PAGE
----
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The History of Threatened Birds in Australia and its Offshore Islands

Garnett, Stephen T. and Crowley, Gabriel M. (2008). The History of Threatened Birds in Australia and its Offshore Islands. In Davis, W. E., Recher, H. F., Boles, W. E. and Jackson, J. E.(Ed.), Contributions to the History of Australiasian Ornithology. Cambridge, Massachusetts: Nuttall Ornithological Club. (pp. 387-441).

Document type: Book Chapter

IRMA ID 78220986xPUB6
Author Garnett, Stephen T.
Crowley, Gabriel M.
Title of Chapter The History of Threatened Birds in Australia and its Offshore Islands
Title of Book Contributions to the History of Australiasian Ornithology
Place of Publication Cambridge, Massachusetts
Publisher Nuttall Ornithological Club
Publication Year 2008
Edition 1
Editor Davis, W. E.
Recher, H. F.
Boles, W. E.
Jackson, J. E.
ISBN 9781877973437   (check CDU catalogue open catalogue search in new window)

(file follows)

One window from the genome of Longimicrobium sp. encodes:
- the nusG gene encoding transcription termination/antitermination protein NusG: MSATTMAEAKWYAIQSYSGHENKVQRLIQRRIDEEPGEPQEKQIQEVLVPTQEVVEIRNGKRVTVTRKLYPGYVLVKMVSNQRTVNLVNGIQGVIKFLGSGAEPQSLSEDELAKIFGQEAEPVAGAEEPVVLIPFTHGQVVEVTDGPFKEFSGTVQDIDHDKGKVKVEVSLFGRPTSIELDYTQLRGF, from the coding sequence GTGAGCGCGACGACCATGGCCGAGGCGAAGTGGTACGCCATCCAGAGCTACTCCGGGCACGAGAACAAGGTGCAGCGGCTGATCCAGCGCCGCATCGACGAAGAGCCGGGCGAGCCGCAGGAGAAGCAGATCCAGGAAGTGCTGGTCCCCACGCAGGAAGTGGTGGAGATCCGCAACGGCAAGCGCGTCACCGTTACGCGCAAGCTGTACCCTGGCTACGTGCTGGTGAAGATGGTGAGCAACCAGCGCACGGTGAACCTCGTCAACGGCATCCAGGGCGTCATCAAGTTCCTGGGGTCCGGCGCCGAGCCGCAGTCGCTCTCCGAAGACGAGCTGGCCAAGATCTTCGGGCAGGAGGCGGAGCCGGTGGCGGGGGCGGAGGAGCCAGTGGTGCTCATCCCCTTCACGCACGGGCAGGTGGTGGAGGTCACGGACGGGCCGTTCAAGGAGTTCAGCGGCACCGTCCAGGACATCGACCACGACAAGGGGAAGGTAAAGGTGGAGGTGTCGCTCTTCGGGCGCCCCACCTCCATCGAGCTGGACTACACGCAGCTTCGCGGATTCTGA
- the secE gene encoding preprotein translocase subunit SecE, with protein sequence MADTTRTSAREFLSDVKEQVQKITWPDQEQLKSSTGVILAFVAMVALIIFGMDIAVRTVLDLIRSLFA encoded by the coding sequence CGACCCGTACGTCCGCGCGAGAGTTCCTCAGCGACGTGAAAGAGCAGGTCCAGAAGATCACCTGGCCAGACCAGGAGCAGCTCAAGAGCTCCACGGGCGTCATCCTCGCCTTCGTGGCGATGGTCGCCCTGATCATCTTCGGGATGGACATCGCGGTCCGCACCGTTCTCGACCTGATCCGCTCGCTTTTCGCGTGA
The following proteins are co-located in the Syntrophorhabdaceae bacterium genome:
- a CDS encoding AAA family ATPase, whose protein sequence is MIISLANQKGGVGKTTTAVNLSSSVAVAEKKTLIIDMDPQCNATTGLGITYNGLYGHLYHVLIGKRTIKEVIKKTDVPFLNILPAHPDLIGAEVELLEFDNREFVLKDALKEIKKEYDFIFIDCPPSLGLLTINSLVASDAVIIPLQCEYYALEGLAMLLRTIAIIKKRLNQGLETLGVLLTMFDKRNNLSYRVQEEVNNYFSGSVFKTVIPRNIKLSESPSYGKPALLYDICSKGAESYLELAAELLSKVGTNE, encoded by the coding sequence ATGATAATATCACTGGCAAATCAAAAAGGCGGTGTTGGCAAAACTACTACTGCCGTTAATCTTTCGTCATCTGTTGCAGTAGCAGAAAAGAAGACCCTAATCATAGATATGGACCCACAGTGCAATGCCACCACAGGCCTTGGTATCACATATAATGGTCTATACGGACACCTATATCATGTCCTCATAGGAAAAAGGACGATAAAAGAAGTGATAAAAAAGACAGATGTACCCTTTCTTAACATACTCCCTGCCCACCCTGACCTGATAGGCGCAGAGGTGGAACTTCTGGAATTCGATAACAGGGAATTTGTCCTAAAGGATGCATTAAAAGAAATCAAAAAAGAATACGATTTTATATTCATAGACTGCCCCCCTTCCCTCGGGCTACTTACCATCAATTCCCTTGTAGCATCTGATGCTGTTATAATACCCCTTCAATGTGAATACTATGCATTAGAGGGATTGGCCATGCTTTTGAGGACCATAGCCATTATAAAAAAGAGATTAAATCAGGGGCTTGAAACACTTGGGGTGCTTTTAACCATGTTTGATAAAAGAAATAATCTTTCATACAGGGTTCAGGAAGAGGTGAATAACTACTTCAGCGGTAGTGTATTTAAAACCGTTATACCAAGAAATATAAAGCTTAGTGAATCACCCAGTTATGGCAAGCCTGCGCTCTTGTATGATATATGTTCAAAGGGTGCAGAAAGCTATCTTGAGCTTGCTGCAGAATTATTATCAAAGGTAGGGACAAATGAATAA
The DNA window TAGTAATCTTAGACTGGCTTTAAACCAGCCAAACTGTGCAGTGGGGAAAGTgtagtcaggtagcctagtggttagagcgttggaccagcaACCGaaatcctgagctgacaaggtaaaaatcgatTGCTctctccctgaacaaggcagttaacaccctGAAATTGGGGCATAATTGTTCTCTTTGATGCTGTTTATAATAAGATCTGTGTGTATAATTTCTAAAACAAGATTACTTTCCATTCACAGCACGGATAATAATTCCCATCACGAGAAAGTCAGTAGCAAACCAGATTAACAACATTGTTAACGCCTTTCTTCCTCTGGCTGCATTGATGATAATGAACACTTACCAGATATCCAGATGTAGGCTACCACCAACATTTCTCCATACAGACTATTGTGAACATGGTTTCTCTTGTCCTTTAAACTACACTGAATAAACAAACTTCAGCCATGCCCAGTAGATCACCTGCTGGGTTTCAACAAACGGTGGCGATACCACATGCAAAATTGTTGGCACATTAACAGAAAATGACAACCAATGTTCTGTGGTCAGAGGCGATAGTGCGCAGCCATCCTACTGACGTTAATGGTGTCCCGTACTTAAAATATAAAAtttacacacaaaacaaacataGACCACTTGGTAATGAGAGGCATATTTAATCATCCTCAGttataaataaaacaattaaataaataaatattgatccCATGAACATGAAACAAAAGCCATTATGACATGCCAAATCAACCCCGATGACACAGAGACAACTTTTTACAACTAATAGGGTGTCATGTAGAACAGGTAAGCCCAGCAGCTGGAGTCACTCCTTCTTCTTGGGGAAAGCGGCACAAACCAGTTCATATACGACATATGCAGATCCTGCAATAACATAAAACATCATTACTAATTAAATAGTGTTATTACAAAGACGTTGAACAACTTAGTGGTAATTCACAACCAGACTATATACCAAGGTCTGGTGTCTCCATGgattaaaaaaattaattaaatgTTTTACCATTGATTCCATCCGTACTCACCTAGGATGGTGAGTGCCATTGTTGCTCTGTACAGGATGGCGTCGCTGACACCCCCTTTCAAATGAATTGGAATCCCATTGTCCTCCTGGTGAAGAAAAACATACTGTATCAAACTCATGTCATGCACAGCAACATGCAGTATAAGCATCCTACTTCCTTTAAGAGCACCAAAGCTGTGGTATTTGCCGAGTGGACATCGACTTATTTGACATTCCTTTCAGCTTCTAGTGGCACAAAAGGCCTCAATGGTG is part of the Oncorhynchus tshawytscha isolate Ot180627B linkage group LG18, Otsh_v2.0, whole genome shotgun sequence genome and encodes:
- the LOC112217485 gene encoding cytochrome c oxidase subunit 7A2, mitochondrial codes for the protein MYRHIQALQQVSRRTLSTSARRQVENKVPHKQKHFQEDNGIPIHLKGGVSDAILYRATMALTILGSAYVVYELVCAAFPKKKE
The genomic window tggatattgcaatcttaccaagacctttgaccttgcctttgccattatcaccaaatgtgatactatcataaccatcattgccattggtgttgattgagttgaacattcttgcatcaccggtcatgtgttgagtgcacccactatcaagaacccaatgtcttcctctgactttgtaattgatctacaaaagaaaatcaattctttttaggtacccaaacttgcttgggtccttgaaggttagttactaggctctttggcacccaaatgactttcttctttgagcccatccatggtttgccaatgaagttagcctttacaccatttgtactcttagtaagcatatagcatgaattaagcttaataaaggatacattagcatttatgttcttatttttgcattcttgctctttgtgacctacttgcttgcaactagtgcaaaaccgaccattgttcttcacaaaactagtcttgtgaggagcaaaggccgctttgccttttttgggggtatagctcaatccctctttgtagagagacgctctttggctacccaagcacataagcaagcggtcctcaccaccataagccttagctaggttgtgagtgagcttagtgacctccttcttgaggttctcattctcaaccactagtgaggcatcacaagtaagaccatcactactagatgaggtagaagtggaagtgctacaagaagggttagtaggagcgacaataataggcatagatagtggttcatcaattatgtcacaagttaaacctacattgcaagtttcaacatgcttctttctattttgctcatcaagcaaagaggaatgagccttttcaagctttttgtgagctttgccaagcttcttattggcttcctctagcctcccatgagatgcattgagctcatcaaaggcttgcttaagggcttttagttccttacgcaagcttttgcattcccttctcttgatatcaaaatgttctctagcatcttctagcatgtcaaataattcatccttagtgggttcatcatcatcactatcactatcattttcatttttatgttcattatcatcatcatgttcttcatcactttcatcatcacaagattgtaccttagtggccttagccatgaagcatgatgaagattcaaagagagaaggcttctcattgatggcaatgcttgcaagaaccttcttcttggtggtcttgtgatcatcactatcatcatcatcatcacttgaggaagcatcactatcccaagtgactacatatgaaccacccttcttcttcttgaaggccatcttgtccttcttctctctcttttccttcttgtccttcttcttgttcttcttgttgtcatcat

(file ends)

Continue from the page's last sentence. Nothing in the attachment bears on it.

Start Page 387
End Page 441
Total Pages 55
Total Chapters 7
Field of Research 0608 - Zoology
HERDC Category B - Book Chapter (DEST)
Abstract Of the 640 species of birds present in Australia in 1750, 1.4% are extinct, 6.7% are near threatened. This is lower than in many other parts of the world, which is partly explained by the environmental history within which Australian birds evolved, initially without people as the continent drifted north and away from other Gondwanan fragments. The trend in the status of threatened species since then has been exponential, based on patterns of environmental change and historical records that allowed estimation of the status of all Australian species at 50 year intervals since 1750. Island faunas have been the worst affected, but the mainland fauna is under increasing pressure, even if intensive conservation management has prevented some extinctions. We predict that by 2050 nearly 20% of Australian species will be at least near threatened, even if existing conservation management continues to be applied. This is because, although most threatened species have survived long enough to benefit from recent conservation initiatives, they now face rapid climate change and the residual effects of habitat fragmentation and degradation.
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Created: Mon, 11 May 2009, 12:43:51 CST by Sarena Wegener